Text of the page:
Understanding Conflict: Forms and Legacies of Violence

We are inviting applications from around the world for new doctoral studentships for 2013/14.

Applications are invited for three doctoral studentships within this cluster:

If you are looking to study at PhD level, have suitable qualifications and appropriate interests, follow the links above for further details about the studentships. With a commitment to developing interdisciplinary understandings, you will make a substantial contribution to the project within which these studentships are situated. You will be part of a wider group (currently nine) of PhD students working on related topics and helping to further both the cluster's scholarly reputation and its public impact. This will include contributing to our wider activities, including conferences, workshops, public participation and dissemination.

Applications close 4pm, 27 June 2013. Interviews for shortlisted candidates will take place between 15 and 19 July 2013. All those invited to interview will be informed of the outcome by 26 July 2013


About this cluster

Based jointly in the Centre for Applied Philosophy, Politics and Ethics  and theCentre for Research in Memory, Narrative and Histories, this newly established interdisciplinary research cluster in the field of violent conflict brings together established expertise in humanities and social sciences from across the University. Contributing disciplines and areas include: applied philosophy, critical theory, cultural geography, cultural and social history, literature, material culture, politics, psycho-social studies and social anthropology.

The cluster is led by Professor Bob Brecher (applied philosophy) and Professor Graham Dawson (historical cultural studies). It builds a usable understanding of violent conflict and its human legacies, developing two areas of interdisciplinary investigation rooted in the recent work of the two research centres. One area is concerned with ethical and political justifications of violence, based on the principle that the philosophical study and practical implementation of an ethics of suffering have to take on board people's experiences of living with, through and after violent conflict. Here, our interdisciplinary approach constitutes a vision of how ‘applied philosophy’ may be brought to bear on real-world situations, encouraging debate, generating new knowledge and developing ways to move forward after conflict. The other area investigates cultural and historical constructions of past, present and future as experienced, understood and negotiated in cultures and societies undergoing violent conflict or dealing with ‘post-conflict’ legacies.  Here, our interdisciplinary interests focus on the intersection of these temporal dynamics with the spatial locatedness of conflict, the significance of landscapes and sites in conflict and post-conflict geographies, and the role of spatial transformation in building just and peaceful futures.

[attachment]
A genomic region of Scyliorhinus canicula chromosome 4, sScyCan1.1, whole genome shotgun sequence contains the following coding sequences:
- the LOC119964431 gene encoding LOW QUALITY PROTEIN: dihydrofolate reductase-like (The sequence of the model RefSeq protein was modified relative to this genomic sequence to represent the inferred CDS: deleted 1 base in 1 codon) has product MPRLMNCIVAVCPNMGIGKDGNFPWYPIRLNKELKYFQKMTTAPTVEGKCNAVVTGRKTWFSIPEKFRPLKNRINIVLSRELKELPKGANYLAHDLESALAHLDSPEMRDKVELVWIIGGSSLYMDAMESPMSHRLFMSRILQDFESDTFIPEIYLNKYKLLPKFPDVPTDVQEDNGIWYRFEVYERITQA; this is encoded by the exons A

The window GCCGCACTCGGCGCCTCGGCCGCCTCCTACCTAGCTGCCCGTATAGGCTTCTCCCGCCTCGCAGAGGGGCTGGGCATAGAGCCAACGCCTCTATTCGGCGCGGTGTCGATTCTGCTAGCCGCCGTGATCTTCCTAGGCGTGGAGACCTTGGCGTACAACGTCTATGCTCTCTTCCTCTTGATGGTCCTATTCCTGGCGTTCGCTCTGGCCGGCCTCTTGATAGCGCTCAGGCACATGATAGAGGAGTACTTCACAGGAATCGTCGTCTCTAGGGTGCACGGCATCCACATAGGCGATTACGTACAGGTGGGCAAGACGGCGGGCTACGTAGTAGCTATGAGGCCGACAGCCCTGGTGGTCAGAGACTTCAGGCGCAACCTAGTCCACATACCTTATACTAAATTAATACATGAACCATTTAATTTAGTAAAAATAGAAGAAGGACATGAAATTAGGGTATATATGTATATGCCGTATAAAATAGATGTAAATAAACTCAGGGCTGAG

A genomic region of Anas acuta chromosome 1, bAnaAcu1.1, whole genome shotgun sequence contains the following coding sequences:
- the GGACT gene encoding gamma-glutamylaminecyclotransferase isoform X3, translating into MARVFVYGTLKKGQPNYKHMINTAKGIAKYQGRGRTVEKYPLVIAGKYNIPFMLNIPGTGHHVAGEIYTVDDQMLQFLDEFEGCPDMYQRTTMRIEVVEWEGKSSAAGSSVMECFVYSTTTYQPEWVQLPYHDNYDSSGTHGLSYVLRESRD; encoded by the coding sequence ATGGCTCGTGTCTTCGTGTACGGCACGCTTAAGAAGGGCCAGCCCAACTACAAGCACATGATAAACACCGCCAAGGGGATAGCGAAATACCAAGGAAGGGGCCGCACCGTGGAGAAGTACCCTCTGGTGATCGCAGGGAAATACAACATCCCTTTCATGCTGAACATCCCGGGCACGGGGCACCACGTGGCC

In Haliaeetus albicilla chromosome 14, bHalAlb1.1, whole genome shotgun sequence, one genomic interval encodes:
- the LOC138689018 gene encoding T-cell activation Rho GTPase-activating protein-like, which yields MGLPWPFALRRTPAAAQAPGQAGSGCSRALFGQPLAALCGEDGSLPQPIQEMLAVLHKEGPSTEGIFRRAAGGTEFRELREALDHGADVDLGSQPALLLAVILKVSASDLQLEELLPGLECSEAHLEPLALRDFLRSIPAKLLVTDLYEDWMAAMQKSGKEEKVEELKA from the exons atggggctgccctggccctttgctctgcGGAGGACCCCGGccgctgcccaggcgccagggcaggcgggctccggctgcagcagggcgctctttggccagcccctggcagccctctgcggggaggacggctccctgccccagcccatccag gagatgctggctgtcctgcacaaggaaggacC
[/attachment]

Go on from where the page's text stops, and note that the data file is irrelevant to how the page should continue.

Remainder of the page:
By developing dialogue between historically and geographically situated studies and more abstract philosophical approaches, and through collaboration with external partners from outside the academy with lived experience and/or practical knowledge of conflict and its transformation, the cluster aims to develop over a number of years a valuable interdisciplinary synthesis for understanding and engaging with the forms and legacies of recent and contemporary violent conflict.   


Research in Arts and Humanities

Students associated with this cluster will be based in the Faculty of Arts where the University’s work in humanities is centred. Across the faculty, research is clustered to provide foci that reflect the richness of our research interests.  We are also engaged in innovative interdisciplinary projects in collaboration with researchers in other schools and faculties, as well as in the wider world.

Within the Faculty of Arts, research is overseen by the Centre for Research and Development. The CRD seeks to:

  • foster and promote research excellence across the arts and humanities;
  • support, encourage and develop staff and postgraduate students;
  • enhance understanding of humanity, culture and creativity, both past and present.


Potential Supervisors